Japan Geoscience Union Meeting 2018

Presentation information

[EJ] Evening Poster

P (Space and Planetary Sciences) » P-PS Planetary Sciences

[P-PS05] Lunar science and exploration

Wed. May 23, 2018 5:15 PM - 6:30 PM Poster Hall (International Exhibition Hall7, Makuhari Messe)

convener:Hiroshi Nagaoka(Waseda Univ.), Tomokatsu Morota(Graduate School of Environmental Studies, Nagoya University), Masaki N (名古屋大学宇宙地球環境研究所, 共同), Masahiro KAYAMA(Department of Earth and Planetary Material Sciences, Faculty of Science, Tohoku University)

[PPS05-P04] Integrating Crystal Chemistry with Laboratory Analysis to Model Bound and Adsorbed OH- and H2O

*Rachel L Klima1, Andrew Rivkin1 (1.Johns Hopkins University Applied Physics Laboratory)

Keywords:Moon, Asteroids, Water, Hydroxyl

Investigating the specific characteristics of the H2O/OH- absorption bands near 3 microns is critical for understanding how these molecules are adhered to a remotely observed surface and for assessing their abundance. Current methods for analyzing the form and amount of water in or on rocks range from precise laboratory measurements of oriented single crystals and glasses in transmission, where individual absorptions can be modeled and examined, through more generalized band-depth analysis where a 3-micron band, observed in reflectance spectra of powdered samples in the lab or remote measurements, is treated as a single integrated absorption and compared to empirically calibrated water abundances. Understanding the relationship between the component band strengths and shapes and the bonding to the mineral also has the potential to provide a method to mathematically model terrestrial adsorbed water out of spectral measurements that were not obtained under vacuum conditions, increasing the number of laboratory spectra available for spectral analysis dramatically.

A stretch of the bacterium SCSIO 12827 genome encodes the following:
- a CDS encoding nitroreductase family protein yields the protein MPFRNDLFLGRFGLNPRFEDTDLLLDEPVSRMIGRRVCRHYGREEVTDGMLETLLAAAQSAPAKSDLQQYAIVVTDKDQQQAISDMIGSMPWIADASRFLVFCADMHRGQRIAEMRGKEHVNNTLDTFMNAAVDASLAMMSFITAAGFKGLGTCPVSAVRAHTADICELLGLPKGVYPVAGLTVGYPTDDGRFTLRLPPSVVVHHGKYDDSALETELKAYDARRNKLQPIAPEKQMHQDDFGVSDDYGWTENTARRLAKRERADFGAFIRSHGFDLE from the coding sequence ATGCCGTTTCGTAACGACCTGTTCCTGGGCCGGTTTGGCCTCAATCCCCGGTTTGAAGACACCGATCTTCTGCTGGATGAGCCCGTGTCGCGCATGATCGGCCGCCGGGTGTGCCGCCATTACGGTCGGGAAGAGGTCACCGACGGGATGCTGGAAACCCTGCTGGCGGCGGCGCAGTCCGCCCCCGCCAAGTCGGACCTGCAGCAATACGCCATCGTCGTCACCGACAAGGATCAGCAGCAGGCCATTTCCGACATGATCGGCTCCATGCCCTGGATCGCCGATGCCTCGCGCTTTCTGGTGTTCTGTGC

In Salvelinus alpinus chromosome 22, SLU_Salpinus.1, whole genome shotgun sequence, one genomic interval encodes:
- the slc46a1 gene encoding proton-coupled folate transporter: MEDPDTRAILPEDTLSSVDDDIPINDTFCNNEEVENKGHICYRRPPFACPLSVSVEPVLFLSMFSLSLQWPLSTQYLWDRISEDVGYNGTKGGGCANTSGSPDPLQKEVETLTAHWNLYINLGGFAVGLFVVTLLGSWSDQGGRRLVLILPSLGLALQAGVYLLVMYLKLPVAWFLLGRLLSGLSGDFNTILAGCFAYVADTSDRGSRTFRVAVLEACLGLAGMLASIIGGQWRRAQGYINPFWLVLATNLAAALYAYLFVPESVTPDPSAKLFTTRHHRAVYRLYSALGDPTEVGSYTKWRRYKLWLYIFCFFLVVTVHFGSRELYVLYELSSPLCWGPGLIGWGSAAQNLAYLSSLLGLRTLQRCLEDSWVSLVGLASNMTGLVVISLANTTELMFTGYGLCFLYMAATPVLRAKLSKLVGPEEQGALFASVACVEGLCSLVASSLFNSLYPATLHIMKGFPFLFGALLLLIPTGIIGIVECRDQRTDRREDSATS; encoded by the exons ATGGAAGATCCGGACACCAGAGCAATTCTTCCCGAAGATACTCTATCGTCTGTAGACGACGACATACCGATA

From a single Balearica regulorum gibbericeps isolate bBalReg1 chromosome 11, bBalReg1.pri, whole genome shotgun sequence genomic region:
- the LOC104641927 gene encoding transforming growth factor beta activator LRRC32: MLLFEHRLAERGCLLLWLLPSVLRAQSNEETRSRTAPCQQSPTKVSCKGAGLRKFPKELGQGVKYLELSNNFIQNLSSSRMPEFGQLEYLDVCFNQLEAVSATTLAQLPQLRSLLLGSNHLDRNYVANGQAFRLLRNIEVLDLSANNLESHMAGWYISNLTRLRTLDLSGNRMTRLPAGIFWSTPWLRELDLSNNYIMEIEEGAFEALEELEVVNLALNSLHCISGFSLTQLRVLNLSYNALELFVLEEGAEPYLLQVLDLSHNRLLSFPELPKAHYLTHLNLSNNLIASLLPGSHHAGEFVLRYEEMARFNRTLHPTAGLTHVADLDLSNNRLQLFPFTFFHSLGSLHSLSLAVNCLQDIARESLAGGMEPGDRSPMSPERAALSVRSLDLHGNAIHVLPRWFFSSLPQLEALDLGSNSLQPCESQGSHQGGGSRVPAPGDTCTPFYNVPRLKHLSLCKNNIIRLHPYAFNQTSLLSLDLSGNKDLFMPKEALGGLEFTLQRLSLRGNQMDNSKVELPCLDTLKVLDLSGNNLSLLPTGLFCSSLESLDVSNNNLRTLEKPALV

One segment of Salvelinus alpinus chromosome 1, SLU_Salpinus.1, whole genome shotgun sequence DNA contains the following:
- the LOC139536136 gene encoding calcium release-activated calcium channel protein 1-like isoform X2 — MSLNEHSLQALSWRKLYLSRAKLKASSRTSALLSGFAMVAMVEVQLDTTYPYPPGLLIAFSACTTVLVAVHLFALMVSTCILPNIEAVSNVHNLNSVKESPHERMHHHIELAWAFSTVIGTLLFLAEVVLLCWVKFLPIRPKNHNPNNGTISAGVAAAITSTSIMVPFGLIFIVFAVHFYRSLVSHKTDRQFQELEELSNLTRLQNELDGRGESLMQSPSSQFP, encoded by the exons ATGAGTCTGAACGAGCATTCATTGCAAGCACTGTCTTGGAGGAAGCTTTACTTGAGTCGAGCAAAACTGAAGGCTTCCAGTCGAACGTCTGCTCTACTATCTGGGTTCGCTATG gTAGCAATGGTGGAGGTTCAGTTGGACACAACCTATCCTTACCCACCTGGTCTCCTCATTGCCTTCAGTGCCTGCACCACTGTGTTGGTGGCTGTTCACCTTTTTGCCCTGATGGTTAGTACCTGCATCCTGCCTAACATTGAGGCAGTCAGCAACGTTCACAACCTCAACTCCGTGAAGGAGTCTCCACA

As part of the VORTICES SSERVI team, we are working to spectrally and mathematically characterize the distribution of energies for absorption bands caused by bound and adsorbed hydroxyl and water. To increase the amount of information that can be derived from spectra of hydrated terrains throughout the solar system, we are working to combine both transmission and reflectance spectra of a series of samples to develop a methodology for reliably separating out the specific component absorptions in the 3 micron region of reflectance spectra. For a suite of nominally anhydrous minerals, we are currently obtaining combined transmission measurements of thin sections and powdered rock measurements in ambient air and in ultra-high vacuum. Samples are dehydrated in vacuum, resulting in a suite of spectra with a decreasing amount of adsorbed water. Transmission measurements, which are dominated by internal water/hydroxyl absorptions, are used to characterize absorption bands of any internal water present. The thin sections are then also dehydrated enabling the baseline absorption to be characterized. We will present new modeling results for analog and meteorite materials.

For our preliminary analysis, we have selected two ordinary chondrites (H and LL) as well as 8 Stillwater complex samples as analogs of lunar material. Stillwater samples include harzburgite, norite, anorthite, gabbro and orthopyroxenite. Each sample is being prepared as a double polished thin section for transmission analysis of internal water, powdered for UHV measurements, and characterized in a Hitachi Desktop SEM with a Bruker EDS attachment. Terrestrial samples have been prepared first to test our methods and to ensure that the chondrites can be handled in a way that uses the minimum amount of sample.

Spectra of each sample are being measured in transmission to characterize the shapes and relative strengths of internal water bands. Powdered samples, with water adsorbed from the atmosphere at ambient temperature and pressure, are then measured, taken to UHV and measured again before being heated to drive the adsorbed water off. Samples are measured at progressively warmer temperatures to monitor the shapes and strengths of the absorption bands at each step. Spectra are then modeled using Gaussian curves in energy space. The current objective is not to explicitly quantify the amount of water through modeling, but to determine whether the positions and shapes of bands resulting from adsorbed water are distinct enough from the water and/or hydroxyl bands in each mineral or rock type to be spectrally distinguished.